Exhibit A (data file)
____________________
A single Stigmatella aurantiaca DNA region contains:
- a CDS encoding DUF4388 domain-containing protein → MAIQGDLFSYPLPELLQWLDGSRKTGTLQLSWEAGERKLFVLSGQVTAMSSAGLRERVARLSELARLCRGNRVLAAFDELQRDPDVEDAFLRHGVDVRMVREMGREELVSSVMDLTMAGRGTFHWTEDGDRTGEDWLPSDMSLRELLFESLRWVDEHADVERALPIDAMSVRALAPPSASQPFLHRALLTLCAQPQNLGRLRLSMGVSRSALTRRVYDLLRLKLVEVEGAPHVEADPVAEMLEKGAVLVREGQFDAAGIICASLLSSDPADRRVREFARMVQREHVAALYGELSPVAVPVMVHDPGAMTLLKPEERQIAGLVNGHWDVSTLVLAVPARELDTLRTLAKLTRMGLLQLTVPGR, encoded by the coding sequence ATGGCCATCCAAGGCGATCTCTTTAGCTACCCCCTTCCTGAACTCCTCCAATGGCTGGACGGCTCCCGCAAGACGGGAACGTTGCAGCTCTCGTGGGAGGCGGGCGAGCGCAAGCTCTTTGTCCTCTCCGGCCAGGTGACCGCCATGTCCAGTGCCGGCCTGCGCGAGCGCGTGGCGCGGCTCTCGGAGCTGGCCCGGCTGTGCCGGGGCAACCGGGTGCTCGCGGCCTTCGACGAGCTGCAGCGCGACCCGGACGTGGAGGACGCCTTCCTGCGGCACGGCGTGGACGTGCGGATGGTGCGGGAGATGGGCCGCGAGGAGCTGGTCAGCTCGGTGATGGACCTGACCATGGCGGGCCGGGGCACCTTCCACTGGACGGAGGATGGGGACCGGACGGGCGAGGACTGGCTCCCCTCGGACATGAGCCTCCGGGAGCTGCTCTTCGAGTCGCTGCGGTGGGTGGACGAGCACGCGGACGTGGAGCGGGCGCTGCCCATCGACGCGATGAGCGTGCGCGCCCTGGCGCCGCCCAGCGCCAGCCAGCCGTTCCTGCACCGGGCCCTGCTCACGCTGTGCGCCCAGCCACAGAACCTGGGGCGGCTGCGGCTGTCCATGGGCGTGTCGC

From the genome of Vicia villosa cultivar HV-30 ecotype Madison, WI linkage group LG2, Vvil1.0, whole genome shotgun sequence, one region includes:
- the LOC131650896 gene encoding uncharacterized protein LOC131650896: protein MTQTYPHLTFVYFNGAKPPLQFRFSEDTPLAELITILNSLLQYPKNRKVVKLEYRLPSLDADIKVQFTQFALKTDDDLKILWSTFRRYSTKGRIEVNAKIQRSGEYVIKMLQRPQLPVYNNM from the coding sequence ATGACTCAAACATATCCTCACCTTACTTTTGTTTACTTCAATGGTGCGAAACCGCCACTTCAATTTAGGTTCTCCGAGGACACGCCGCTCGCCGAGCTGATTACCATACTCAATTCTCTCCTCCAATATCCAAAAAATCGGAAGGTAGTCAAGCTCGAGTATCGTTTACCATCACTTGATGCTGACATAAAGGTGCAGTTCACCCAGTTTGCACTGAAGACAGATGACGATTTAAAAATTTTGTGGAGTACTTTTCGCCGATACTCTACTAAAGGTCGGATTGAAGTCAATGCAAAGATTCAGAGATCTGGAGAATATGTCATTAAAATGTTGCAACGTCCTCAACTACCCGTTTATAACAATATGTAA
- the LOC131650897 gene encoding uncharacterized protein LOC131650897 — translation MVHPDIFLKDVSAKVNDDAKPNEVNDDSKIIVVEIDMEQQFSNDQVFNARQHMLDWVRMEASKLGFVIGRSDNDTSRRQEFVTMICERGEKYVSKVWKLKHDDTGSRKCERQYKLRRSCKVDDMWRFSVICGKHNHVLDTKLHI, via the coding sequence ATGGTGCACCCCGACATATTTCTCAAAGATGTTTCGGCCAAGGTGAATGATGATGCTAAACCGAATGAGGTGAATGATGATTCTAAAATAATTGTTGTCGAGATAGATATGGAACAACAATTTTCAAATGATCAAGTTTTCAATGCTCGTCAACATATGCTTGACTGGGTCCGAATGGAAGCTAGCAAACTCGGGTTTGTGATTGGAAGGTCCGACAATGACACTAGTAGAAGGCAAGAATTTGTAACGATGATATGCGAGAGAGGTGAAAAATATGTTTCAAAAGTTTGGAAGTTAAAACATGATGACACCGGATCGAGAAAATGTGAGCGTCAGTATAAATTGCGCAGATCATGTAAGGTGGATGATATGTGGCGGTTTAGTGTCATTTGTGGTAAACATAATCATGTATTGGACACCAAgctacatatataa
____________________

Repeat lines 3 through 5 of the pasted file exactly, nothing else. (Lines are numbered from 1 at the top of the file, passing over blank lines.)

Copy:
From the genome of Vicia villosa cultivar HV-30 ecotype Madison, WI linkage group LG2, Vvil1.0, whole genome shotgun sequence, one region includes:
- the LOC131650896 gene encoding uncharacterized protein LOC131650896: protein MTQTYPHLTFVYFNGAKPPLQFRFSEDTPLAELITILNSLLQYPKNRKVVKLEYRLPSLDADIKVQFTQFALKTDDDLKILWSTFRRYSTKGRIEVNAKIQRSGEYVIKMLQRPQLPVYNNM from the coding sequence ATGACTCAAACATATCCTCACCTTACTTTTGTTTACTTCAATGGTGCGAAACCGCCACTTCAATTTAGGTTCTCCGAGGACACGCCGCTCGCCGAGCTGATTACCATACTCAATTCTCTCCTCCAATATCCAAAAAATCGGAAGGTAGTCAAGCTCGAGTATCGTTTACCATCACTTGATGCTGACATAAAGGTGCAGTTCACCCAGTTTGCACTGAAGACAGATGACGATTTAAAAATTTTGTGGAGTACTTTTCGCCGATACTCTACTAAAGGTCGGATTGAAGTCAATGCAAAGATTCAGAGATCTGGAGAATATGTCATTAAAATGTTGCAACGTCCTCAACTACCCGTTTATAACAATATGTAA
- the LOC131650897 gene encoding uncharacterized protein LOC131650897 — translation MVHPDIFLKDVSAKVNDDAKPNEVNDDSKIIVVEIDMEQQFSNDQVFNARQHMLDWVRMEASKLGFVIGRSDNDTSRRQEFVTMICERGEKYVSKVWKLKHDDTGSRKCERQYKLRRSCKVDDMWRFSVICGKHNHVLDTKLHI, via the coding sequence ATGGTGCACCCCGACATATTTCTCAAAGATGTTTCGGCCAAGGTGAATGATGATGCTAAACCGAATGAGGTGAATGATGATTCTAAAATAATTGTTGTCGAGATAGATATGGAACAACAATTTTCAAATGATCAAGTTTTCAATGCTCGTCAACATATGCTTGACTGGGTCCGAATGGAAGCTAGCAAACTCGGGTTTGTGATTGGAAGGTCCGACAATGACACTAGTAGAAGGCAAGAATTTGTAACGATGATATGCGAGAGAGGTGAAAAATATGTTTCAAAAGTTTGGAAGTTAAAACATGATGACACCGGATCGAGAAAATGTGAGCGTCAGTATAAATTGCGCAGATCATGTAAGGTGGATGATATGTGGCGGTTTAGTGTCATTTGTGGTAAACATAATCATGTATTGGACACCAAgctacatatataa